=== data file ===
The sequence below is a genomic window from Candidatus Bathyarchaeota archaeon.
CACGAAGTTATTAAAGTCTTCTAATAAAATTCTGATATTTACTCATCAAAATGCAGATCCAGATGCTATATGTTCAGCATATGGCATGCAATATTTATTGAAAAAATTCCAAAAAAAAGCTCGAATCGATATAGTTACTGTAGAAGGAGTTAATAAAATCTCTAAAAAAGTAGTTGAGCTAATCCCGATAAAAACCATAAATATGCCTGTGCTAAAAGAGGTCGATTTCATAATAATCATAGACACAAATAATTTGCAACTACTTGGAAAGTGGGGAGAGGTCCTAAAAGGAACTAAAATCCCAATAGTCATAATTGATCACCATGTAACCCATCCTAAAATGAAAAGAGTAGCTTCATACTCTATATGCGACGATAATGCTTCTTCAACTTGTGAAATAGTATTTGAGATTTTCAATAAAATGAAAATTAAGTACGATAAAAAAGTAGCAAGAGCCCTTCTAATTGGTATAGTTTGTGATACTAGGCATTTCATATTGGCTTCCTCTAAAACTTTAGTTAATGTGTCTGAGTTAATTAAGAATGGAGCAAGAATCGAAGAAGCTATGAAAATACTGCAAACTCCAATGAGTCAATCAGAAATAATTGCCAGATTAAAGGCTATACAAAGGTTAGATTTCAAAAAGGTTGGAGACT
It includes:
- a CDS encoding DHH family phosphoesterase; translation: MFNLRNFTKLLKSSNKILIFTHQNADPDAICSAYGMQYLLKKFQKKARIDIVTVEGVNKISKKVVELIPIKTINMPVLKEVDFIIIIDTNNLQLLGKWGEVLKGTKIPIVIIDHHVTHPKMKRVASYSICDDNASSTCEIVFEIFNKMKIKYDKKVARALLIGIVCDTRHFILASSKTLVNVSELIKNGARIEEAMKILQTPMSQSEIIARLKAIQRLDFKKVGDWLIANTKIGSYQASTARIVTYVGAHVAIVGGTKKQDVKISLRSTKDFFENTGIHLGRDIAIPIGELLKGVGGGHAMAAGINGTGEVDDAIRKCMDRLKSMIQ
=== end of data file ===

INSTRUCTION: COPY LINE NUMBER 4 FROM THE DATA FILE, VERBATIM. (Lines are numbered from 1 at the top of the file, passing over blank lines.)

- a CDS encoding DHH family phosphoesterase; translation: MFNLRNFTKLLKSSNKILIFTHQNADPDAICSAYGMQYLLKKFQKKARIDIVTVEGVNKISKKVVELIPIKTINMPVLKEVDFIIIIDTNNLQLLGKWGEVLKGTKIPIVIIDHHVTHPKMKRVASYSICDDNASSTCEIVFEIFNKMKIKYDKKVARALLIGIVCDTRHFILASSKTLVNVSELIKNGARIEEAMKILQTPMSQSEIIARLKAIQRLDFKKVGDWLIANTKIGSYQASTARIVTYVGAHVAIVGGTKKQDVKISLRSTKDFFENTGIHLGRDIAIPIGELLKGVGGGHAMAAGINGTGEVDDAIRKCMDRLKSMIQ